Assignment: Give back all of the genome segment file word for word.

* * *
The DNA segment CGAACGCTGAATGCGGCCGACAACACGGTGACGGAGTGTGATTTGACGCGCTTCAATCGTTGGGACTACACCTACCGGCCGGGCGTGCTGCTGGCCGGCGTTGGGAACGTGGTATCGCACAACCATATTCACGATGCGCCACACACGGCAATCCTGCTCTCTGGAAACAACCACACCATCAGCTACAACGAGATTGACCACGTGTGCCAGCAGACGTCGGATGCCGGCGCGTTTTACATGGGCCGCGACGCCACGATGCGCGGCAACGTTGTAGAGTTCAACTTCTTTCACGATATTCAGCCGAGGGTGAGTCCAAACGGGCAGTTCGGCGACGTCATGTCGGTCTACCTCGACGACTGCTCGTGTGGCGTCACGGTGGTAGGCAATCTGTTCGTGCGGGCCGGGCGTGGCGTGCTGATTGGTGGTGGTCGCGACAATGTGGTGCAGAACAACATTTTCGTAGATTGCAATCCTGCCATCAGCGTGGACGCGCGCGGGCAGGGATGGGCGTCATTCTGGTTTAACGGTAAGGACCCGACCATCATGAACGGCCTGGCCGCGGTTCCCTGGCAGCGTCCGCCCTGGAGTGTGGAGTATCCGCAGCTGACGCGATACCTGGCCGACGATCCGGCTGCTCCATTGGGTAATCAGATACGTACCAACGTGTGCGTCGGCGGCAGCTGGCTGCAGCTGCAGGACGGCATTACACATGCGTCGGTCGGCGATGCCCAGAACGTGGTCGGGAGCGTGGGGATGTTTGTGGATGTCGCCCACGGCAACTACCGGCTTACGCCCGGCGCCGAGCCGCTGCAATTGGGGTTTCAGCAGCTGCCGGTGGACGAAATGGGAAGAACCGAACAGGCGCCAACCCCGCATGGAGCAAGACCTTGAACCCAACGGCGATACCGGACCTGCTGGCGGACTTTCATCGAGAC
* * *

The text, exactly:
The DNA segment CGAACGCTGAATGCGGCCGACAACACGGTGACGGAGTGTGATTTGACGCGCTTCAATCGTTGGGACTACACCTACCGGCCGGGCGTGCTGCTGGCCGGCGTTGGGAACGTGGTATCGCACAACCATATTCACGATGCGCCACACACGGCAATCCTGCTCTCTGGAAACAACCACACCATCAGCTACAACGAGATTGACCACGTGTGCCAGCAGACGTCGGATGCCGGCGCGTTTTACATGGGCCGCGACGCCACGATGCGCGGCAACGTTGTAGAGTTCAACTTCTTTCACGATATTCAGCCGAGGGTGAGTCCAAACGGGCAGTTCGGCGACGTCATGTCGGTCTACCTCGACGACTGCTCGTGTGGCGTCACGGTGGTAGGCAATCTGTTCGTGCGGGCCGGGCGTGGCGTGCTGATTGGTGGTGGTCGCGACAATGTGGTGCAGAACAACATTTTCGTAGATTGCAATCCTGCCATCAGCGTGGACGCGCGCGGGCAGGGATGGGCGTCATTCTGGTTTAACGGTAAGGACCCGACCATCATGAACGGCCTGGCCGCGGTTCCCTGGCAGCGTCCGCCCTGGAGTGTGGAGTATCCGCAGCTGACGCGATACCTGGCCGACGATCCGGCTGCTCCATTGGGTAATCAGATACGTACCAACGTGTGCGTCGGCGGCAGCTGGCTGCAGCTGCAGGACGGCATTACACATGCGTCGGTCGGCGATGCCCAGAACGTGGTCGGGAGCGTGGGGATGTTTGTGGATGTCGCCCACGGCAACTACCGGCTTACGCCCGGCGCCGAGCCGCTGCAATTGGGGTTTCAGCAGCTGCCGGTGGACGAAATGGGAAGAACCGAACAGGCGCCAACCCCGCATGGAGCAAGACCTTGAACCCAACGGCGATACCGGACCTGCTGGCGGACTTTCATCGAGAC